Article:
Let a black-hole moves linearly at a constant speed, $v$. We set $x$-axis parallel to $v$.

I suppose $v$ is fast enough to cannot ignore the Relativistic effects.

My question.
How is the mathematical formula Schwarzschild radius of the black-hole when it moves linearly at a constant speed such that the Relativistic effects cannot be ignored.

Note: My question is focused on the mathematical expression how the Schwarzkopf radius changes by constant-velocity linear motion using mathematical expressions.

In the 3436, there are some discussion about "Can an object near the speed of light become a black hole (due to an increase in mass)"? However, in this question, it does not matter whether or not a black hole is formed.

Furthermore, no one has answered how the Schwartz-Schuld radius specifically changes- This is the core of my question-.

To make the question simpler, I restricted the question if the star was originally a black hole.

【Comments】 I tried to calculate using a formula that could be used. The results are as follows:

Let ${M}_{0}$ be a Rest mass of the star, $G$ be a constant of gravitation, and $c$ be the speed of light.

According to the Wikipedia. the Relativistic mass, $M$ is represented by the following formula:


The Schwarzschild radius is represented by the following formula:


On the other hand, an object of length ${L}_{0}$ shrinks to length $L$ by the Lorentz contraction as follows. $$L={L_0}\sqrt{1-\frac{v^2}{c^2}}$$

Therefore, it might be $$r_s=\frac{2GM}{c^2}\sqrt{1-\frac{v^2}{c^2}}\ =\frac{2G{M_0}}{c^2}.$$

  • $\begingroup$ @Sebastiano Thank you for your editing. $\endgroup$ Dec 25, 2019 at 13:46
  • 3
    $\begingroup$ Possible duplicate: If a mass moves close to the speed of light, does it turn into a black hole? $\endgroup$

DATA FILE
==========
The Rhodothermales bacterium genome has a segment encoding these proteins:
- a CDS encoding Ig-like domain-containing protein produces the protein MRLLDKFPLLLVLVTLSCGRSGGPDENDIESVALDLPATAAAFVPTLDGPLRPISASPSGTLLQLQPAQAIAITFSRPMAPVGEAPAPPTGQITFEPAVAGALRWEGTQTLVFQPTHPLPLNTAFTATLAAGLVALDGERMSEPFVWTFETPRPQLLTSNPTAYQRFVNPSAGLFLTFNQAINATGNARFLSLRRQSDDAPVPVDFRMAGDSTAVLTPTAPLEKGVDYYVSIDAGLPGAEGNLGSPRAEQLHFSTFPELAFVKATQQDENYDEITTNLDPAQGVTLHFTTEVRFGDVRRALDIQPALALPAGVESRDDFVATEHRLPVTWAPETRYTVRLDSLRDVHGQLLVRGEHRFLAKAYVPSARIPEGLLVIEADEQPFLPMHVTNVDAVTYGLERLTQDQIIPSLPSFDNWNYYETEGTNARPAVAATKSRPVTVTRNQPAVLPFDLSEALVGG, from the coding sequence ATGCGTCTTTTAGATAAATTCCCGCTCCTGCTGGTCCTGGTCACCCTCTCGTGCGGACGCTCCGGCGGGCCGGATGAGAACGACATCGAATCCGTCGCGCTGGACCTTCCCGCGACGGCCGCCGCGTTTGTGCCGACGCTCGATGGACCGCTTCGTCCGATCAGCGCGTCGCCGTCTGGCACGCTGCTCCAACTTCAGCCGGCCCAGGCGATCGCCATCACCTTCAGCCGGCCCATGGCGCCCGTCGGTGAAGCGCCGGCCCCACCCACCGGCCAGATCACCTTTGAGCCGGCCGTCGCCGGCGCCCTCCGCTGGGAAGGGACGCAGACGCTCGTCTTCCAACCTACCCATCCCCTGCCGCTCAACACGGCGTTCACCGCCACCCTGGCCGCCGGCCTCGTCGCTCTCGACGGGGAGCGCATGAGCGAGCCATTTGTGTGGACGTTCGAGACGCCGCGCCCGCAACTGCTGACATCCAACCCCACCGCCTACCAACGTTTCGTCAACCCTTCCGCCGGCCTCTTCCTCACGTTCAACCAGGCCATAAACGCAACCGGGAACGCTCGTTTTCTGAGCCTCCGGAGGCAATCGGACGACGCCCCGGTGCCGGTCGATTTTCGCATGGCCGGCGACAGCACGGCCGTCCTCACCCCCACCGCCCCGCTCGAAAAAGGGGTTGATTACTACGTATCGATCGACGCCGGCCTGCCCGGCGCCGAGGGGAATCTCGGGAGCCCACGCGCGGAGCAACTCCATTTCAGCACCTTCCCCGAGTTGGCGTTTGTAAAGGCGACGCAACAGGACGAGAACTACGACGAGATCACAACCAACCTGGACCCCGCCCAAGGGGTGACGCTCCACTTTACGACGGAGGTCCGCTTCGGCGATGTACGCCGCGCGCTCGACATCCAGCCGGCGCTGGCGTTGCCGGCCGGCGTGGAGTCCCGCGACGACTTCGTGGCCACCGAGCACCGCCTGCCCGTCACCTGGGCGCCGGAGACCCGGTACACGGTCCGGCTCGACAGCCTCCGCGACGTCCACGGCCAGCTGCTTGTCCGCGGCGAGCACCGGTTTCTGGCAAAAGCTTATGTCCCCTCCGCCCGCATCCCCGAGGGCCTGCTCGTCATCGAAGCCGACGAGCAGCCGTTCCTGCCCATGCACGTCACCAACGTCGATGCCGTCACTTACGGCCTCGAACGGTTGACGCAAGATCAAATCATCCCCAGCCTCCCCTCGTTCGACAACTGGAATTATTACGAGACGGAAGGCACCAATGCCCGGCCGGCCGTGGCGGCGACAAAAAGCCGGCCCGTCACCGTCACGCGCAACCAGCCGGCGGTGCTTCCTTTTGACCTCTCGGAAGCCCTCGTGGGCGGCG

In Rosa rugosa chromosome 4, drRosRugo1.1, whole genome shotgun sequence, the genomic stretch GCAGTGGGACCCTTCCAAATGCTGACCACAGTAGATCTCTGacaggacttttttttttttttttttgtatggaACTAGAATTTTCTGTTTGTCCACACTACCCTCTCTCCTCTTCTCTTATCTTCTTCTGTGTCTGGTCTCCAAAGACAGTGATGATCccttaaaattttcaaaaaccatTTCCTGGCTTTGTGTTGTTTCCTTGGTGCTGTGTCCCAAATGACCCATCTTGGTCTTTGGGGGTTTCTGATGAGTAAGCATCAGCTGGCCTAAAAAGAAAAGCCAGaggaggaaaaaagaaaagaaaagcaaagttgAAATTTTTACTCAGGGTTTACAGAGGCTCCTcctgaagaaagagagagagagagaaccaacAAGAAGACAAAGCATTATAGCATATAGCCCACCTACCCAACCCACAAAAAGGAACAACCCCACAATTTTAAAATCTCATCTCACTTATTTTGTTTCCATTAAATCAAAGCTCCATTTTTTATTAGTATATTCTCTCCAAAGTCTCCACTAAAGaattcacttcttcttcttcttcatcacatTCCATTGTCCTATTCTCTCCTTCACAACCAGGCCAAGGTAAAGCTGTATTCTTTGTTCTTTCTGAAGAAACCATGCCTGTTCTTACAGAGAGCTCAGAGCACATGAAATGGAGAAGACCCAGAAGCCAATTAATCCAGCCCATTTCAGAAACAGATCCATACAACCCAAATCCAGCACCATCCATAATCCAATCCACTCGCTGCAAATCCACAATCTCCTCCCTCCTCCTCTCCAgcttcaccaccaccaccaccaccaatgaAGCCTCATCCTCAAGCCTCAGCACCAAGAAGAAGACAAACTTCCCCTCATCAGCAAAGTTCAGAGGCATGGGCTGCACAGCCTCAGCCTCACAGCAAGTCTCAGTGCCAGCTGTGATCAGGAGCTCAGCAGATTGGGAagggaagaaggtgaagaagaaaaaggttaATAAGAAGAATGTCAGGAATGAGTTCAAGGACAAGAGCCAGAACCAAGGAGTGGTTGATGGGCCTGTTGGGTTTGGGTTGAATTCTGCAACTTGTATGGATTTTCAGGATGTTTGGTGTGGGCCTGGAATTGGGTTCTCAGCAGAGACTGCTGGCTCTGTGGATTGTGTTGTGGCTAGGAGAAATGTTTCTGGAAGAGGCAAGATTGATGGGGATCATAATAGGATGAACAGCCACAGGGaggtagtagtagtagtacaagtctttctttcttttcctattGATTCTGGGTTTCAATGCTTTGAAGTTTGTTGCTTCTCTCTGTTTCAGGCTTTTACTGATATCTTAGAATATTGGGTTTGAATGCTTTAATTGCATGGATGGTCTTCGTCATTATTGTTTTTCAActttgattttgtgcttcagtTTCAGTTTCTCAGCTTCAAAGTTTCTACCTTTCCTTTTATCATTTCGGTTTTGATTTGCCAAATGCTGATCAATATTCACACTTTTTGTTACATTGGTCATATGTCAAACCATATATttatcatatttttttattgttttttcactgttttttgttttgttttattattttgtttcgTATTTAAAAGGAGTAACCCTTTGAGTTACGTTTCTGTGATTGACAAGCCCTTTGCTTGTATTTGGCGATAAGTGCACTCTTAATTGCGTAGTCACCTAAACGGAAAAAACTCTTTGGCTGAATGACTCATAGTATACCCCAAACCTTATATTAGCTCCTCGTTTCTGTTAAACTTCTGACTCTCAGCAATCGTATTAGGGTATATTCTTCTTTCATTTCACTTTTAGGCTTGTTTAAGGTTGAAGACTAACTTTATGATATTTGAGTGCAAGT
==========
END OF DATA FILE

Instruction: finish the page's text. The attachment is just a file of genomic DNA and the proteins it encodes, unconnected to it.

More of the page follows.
– A.V.S.
    Dec 25, 2019 at 14:22
  • $\begingroup$ @AVS The question in your link is much more extensive than my question. However, it does not describe what happens in the case of constant velocity linear motion in mathematical formula.I'll make it more restrictive, to ask the mathematical formula. In addition, it does not matter whether it becomes a black hole. $\endgroup$ Dec 25, 2019 at 14:25
  • $\begingroup$ According to the @D. Halsey ’s comment in another thread, I'm in worrisome whether stars that are not black holes have a Schwarzschild radius.  Since the nature of the question is a change in the Schwarzschild radius, I reduce the question if the star definitely has a Schwarzschild radius. $\endgroup$ Dec 25, 2019 at 15:10

1 Answer 1


This is not a meaningful question. We don't have global frames of reference in general relativity. There is no notion of a Lorentz boost in general relativity.

  • $\begingroup$ Thank you for your answer. But isn't Lorentz contraction directly related to my question itself. "the relation between the Schwarz-Schild radius and velocity"? $\endgroup$ Dec 25, 2019 at 15:19

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